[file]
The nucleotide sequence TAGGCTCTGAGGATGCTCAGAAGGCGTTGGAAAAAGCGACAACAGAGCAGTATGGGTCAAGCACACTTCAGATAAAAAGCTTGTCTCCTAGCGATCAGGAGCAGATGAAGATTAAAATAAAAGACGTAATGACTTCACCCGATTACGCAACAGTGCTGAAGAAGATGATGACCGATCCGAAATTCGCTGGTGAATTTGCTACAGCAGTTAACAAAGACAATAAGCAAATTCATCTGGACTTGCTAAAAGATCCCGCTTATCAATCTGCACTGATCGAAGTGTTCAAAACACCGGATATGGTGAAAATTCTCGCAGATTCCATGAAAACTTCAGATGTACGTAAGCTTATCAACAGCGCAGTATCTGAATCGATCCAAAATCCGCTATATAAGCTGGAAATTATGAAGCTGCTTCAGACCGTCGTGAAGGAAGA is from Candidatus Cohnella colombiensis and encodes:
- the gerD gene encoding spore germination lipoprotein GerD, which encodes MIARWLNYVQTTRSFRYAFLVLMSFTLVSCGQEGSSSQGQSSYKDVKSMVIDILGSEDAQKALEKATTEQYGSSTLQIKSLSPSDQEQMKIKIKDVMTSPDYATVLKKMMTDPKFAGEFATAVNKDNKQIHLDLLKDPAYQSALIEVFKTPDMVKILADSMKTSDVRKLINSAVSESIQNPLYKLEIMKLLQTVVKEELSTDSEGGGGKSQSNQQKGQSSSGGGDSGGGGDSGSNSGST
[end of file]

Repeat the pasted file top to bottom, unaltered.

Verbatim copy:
The nucleotide sequence TAGGCTCTGAGGATGCTCAGAAGGCGTTGGAAAAAGCGACAACAGAGCAGTATGGGTCAAGCACACTTCAGATAAAAAGCTTGTCTCCTAGCGATCAGGAGCAGATGAAGATTAAAATAAAAGACGTAATGACTTCACCCGATTACGCAACAGTGCTGAAGAAGATGATGACCGATCCGAAATTCGCTGGTGAATTTGCTACAGCAGTTAACAAAGACAATAAGCAAATTCATCTGGACTTGCTAAAAGATCCCGCTTATCAATCTGCACTGATCGAAGTGTTCAAAACACCGGATATGGTGAAAATTCTCGCAGATTCCATGAAAACTTCAGATGTACGTAAGCTTATCAACAGCGCAGTATCTGAATCGATCCAAAATCCGCTATATAAGCTGGAAATTATGAAGCTGCTTCAGACCGTCGTGAAGGAAGA is from Candidatus Cohnella colombiensis and encodes:
- the gerD gene encoding spore germination lipoprotein GerD, which encodes MIARWLNYVQTTRSFRYAFLVLMSFTLVSCGQEGSSSQGQSSYKDVKSMVIDILGSEDAQKALEKATTEQYGSSTLQIKSLSPSDQEQMKIKIKDVMTSPDYATVLKKMMTDPKFAGEFATAVNKDNKQIHLDLLKDPAYQSALIEVFKTPDMVKILADSMKTSDVRKLINSAVSESIQNPLYKLEIMKLLQTVVKEELSTDSEGGGGKSQSNQQKGQSSSGGGDSGGGGDSGSNSGST